Los Palacios 38,950 786 22°34′57″N 83°14′56″W / 22.58250°N 83.24889°W / 22.58250; -83.24889 (Los Palacios)
Mantua 26,065 915 22°17′27″N 84°17′14″W / 22.29083°N 84.28722°W / 22.29083; -84.28722 (Mantua)
Minas de Matahambre 34,419 858 22°34′57″N 83°56′57″W / 22.58250°N 83.94917°W / 22.58250; -83.94917 (Minas de Matahambre)
Pinar del Río 190,532 708 22°25′33″N 83°41′18″W / 22.42583°N 83.68833°W / 22.42583; -83.68833 (Pinar del Río) Provincial capital
San Juan y Martínez 45,061 409 22°16′0″N 83°50′2″W / 22.26667°N 83.83389°W / 22.26667; -83.83389 (San Juan y Martínez)
San Luis 34,085 765 22°16′59″N 83°46′4″W / 22.28306°N 83.76778°W / 22.28306; -83.76778 (San Luis)
Sandino 39,245 1,718 22°04′52″N 84°13′18″W / 22.08111°N 84.22167°W / 22.08111; -84.22167 (Sandino)
Viñales 27,129 704 22°36′55″N 83°42′57″W / 22.61528°N 83.71583°W / 22.61528; -83.71583 (Viñales)
Map all coordinates using: OpenStreetMap 
Download coordinates as: KML

Source: Population from 2004 Census.[7] Area from 1976 municipal re-distribution.[8]

Until 2011 the municipalities of Bahía Honda, Candelaria and San Cristóbal were part of the province. After the split of La Habana Province into the new provinces of Artemisa and Mayabeque, the three municipios joined Artemisa.

Notable peopleEdit


In 2010, the province of Pinar del Río had a population of 592,042.[7] With a total area of 8,884 km2 (3,430 sq mi),[9] the province had a population density of 67.0/km2 (174/sq mi).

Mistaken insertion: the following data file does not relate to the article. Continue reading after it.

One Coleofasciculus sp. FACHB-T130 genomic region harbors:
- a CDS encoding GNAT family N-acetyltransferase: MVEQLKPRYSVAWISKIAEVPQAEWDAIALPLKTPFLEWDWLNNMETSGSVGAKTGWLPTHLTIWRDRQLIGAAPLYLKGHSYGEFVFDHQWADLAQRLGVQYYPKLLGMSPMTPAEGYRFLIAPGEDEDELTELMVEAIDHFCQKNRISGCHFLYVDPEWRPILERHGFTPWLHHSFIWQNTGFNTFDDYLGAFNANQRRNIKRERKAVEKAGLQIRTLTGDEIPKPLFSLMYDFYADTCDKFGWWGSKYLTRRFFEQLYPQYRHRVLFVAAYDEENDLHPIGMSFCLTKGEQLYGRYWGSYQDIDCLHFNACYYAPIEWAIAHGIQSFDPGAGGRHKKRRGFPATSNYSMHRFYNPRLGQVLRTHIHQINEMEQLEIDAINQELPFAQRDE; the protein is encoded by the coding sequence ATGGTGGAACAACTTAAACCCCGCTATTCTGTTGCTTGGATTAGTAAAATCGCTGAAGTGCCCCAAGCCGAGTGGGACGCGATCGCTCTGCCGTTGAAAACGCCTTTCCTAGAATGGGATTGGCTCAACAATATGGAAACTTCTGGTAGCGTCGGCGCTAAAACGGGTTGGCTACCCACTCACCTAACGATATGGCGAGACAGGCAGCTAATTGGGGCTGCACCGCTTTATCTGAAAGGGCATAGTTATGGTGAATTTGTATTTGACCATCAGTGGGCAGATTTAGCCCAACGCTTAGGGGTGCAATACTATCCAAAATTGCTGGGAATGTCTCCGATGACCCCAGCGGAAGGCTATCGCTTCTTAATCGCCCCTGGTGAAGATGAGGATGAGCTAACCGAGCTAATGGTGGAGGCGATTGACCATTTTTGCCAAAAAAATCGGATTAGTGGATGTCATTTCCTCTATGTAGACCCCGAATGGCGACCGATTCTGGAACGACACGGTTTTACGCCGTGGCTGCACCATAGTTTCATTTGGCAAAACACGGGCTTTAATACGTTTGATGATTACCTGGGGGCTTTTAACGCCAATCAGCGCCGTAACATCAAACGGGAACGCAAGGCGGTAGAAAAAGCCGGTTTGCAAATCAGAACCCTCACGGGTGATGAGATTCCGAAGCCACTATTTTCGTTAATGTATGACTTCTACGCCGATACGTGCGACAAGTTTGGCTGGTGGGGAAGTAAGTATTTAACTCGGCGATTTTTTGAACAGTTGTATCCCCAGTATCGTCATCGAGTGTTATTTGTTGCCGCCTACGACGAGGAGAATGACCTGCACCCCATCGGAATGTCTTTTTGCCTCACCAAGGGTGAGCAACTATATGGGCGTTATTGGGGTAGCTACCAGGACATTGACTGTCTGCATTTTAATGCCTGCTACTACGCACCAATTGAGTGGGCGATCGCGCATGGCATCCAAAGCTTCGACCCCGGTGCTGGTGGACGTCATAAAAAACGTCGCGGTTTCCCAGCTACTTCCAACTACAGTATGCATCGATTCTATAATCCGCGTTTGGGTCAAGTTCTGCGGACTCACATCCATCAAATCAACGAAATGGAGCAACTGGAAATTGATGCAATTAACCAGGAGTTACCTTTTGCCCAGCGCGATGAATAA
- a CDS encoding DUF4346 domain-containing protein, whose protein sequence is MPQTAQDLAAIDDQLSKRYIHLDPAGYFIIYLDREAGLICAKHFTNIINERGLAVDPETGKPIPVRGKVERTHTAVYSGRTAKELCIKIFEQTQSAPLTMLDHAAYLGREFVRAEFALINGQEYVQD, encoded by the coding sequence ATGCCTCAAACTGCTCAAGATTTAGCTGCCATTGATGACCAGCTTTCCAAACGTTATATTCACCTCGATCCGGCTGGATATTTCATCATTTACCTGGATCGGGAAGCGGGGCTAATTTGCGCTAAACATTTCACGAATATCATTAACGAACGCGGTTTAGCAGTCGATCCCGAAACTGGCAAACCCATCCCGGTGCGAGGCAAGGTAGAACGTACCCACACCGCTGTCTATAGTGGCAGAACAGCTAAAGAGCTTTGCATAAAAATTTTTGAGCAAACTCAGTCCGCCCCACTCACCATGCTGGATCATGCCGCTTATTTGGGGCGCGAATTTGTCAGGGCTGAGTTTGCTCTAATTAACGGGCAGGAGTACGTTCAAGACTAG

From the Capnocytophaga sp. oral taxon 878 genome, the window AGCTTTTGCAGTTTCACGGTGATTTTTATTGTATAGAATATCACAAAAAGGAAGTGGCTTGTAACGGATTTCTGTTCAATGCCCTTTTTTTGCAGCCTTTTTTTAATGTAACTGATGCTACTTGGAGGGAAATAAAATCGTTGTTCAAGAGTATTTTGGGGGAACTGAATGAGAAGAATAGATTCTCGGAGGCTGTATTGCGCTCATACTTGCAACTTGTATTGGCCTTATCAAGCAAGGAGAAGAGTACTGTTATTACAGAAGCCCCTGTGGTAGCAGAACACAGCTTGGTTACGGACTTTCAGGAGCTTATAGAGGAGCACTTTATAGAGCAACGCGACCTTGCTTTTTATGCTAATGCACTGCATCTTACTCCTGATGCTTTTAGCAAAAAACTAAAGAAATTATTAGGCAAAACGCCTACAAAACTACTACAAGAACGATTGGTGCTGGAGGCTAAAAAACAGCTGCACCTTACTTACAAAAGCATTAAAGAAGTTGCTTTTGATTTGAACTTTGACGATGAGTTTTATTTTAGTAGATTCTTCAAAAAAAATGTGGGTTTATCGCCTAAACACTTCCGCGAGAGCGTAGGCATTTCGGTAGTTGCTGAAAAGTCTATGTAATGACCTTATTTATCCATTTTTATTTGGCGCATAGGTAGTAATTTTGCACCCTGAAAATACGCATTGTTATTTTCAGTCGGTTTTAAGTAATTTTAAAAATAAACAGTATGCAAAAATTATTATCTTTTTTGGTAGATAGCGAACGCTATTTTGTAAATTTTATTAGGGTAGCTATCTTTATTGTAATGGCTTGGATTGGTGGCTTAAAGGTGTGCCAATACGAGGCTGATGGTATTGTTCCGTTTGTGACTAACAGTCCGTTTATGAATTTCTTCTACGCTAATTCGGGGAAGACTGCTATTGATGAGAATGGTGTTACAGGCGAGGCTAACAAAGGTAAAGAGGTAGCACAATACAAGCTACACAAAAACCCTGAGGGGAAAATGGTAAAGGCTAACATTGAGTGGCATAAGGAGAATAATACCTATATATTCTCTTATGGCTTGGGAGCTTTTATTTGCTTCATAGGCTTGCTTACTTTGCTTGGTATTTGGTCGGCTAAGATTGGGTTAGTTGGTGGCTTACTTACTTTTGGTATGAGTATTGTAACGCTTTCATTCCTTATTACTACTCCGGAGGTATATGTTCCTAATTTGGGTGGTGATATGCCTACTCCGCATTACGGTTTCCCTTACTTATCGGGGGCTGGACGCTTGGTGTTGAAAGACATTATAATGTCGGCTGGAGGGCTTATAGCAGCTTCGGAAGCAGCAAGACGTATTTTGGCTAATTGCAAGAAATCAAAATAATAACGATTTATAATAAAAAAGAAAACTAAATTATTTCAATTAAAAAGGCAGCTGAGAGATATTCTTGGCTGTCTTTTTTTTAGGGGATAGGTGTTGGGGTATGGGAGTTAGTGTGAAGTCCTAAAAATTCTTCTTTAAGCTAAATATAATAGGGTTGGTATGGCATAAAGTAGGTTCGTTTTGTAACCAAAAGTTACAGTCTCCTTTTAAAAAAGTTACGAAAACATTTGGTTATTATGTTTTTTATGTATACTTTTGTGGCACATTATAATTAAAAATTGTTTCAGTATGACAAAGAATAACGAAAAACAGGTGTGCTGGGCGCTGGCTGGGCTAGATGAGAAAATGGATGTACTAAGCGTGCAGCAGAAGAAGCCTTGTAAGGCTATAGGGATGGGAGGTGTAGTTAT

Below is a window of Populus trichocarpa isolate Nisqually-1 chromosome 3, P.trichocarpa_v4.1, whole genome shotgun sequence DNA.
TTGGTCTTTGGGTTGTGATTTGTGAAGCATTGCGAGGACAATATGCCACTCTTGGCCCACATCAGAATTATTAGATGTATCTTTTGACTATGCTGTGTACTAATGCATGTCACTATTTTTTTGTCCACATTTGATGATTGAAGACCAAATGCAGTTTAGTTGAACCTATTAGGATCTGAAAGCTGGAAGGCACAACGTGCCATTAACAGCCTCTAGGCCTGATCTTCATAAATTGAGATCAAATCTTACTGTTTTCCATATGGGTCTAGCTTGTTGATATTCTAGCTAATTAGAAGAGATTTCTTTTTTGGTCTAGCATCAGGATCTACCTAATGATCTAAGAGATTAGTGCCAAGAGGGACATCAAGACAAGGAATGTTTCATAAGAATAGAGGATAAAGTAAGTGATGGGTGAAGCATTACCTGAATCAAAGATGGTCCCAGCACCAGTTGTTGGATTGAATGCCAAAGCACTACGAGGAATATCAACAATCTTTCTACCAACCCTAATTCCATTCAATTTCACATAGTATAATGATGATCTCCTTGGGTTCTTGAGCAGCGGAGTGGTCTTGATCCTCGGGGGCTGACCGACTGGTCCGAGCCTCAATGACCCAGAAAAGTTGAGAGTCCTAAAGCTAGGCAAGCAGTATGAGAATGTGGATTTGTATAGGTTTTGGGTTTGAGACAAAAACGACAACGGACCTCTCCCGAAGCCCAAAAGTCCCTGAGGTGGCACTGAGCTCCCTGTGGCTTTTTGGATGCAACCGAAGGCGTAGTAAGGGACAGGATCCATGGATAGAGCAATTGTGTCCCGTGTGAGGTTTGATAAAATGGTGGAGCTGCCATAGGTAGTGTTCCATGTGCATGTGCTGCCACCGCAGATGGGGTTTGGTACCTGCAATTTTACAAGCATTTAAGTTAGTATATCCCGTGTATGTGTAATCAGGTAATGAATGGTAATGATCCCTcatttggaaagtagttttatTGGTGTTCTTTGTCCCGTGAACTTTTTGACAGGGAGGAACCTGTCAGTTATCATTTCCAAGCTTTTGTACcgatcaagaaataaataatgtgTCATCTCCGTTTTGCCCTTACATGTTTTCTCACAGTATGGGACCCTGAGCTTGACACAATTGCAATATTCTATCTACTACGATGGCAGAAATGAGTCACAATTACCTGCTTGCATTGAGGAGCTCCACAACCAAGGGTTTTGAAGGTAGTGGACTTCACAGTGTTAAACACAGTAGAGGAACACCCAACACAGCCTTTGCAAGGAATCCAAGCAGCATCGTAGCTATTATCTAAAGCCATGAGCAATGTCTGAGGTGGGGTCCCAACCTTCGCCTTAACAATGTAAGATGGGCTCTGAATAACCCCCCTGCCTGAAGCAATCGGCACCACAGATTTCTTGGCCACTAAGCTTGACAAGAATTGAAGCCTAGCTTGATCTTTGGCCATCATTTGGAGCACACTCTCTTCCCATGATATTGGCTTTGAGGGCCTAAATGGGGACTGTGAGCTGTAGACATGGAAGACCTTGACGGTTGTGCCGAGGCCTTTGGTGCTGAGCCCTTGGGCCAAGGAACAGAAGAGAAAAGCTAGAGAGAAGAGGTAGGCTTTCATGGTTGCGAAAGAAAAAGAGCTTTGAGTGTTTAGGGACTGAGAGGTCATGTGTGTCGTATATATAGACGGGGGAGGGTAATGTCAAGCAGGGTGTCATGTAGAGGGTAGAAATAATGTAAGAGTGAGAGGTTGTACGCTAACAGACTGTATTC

1. ^ a b "Lugar que ocupa el territorio según la superficie y la población" (PDF). Una MIRADA a Cuba (in Spanish). Oficina Nacional de Estadísticas. Cuba. 2010.
  2. ^ Van Norman, William C. (2005). Shade grown slavery: life and labor on coffee plantations in western Cuba, 1790–1845. University of North Carolina at Chapel Hill. p. 114. Retrieved 30 June 2014.
  3. ^ "Hotel La Ermita, Cuba". Hotel La Ermita, Cuba. 2013-12-01. Retrieved 2013-12-09.
  4. ^ "Hotel Rancho San Vicente, Vinales, Cuba". Retrieved 2013-12-09.
  5. ^ "Cayo Levisa – Cayo Jutias". Retrieved 2013-12-09.
  6. ^ "Hotel María la Gorda Pinar del Río, Cuba". Retrieved 2013-12-09.
  7. ^ a b (2004). "2004 Population trends, by Province and Municipality" (in Spanish). Archived from the original on 2007-09-27. Retrieved 2007-10-06.
  8. ^ Statoids (July 2003). "Municipios of Cuba". Retrieved 2007-10-06.
  9. ^ Government of Cuba (2002). "Population by Province" (in Spanish). Retrieved 2007-10-02.

External linksEdit